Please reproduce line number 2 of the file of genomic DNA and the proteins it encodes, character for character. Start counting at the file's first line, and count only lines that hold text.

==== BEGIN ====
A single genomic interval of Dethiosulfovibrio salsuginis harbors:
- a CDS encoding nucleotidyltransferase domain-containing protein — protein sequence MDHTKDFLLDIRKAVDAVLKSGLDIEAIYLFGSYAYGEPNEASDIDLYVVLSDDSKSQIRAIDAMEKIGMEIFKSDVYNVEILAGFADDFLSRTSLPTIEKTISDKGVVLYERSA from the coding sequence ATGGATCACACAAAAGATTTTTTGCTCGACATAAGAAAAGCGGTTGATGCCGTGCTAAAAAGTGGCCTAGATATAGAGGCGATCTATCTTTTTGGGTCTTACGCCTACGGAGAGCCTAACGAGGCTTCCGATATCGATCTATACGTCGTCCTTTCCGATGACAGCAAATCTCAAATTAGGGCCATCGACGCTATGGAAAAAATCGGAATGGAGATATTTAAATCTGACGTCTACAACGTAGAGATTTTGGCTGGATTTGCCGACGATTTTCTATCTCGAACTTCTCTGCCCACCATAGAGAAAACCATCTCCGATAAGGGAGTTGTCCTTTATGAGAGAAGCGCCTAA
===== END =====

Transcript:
- a CDS encoding nucleotidyltransferase domain-containing protein — protein sequence MDHTKDFLLDIRKAVDAVLKSGLDIEAIYLFGSYAYGEPNEASDIDLYVVLSDDSKSQIRAIDAMEKIGMEIFKSDVYNVEILAGFADDFLSRTSLPTIEKTISDKGVVLYERSA from the coding sequence ATGGATCACACAAAAGATTTTTTGCTCGACATAAGAAAAGCGGTTGATGCCGTGCTAAAAAGTGGCCTAGATATAGAGGCGATCTATCTTTTTGGGTCTTACGCCTACGGAGAGCCTAACGAGGCTTCCGATATCGATCTATACGTCGTCCTTTCCGATGACAGCAAATCTCAAATTAGGGCCATCGACGCTATGGAAAAAATCGGAATGGAGATATTTAAATCTGACGTCTACAACGTAGAGATTTTGGCTGGATTTGCCGACGATTTTCTATCTCGAACTTCTCTGCCCACCATAGAGAAAACCATCTCCGATAAGGGAGTTGTCCTTTATGAGAGAAGCGCCTAA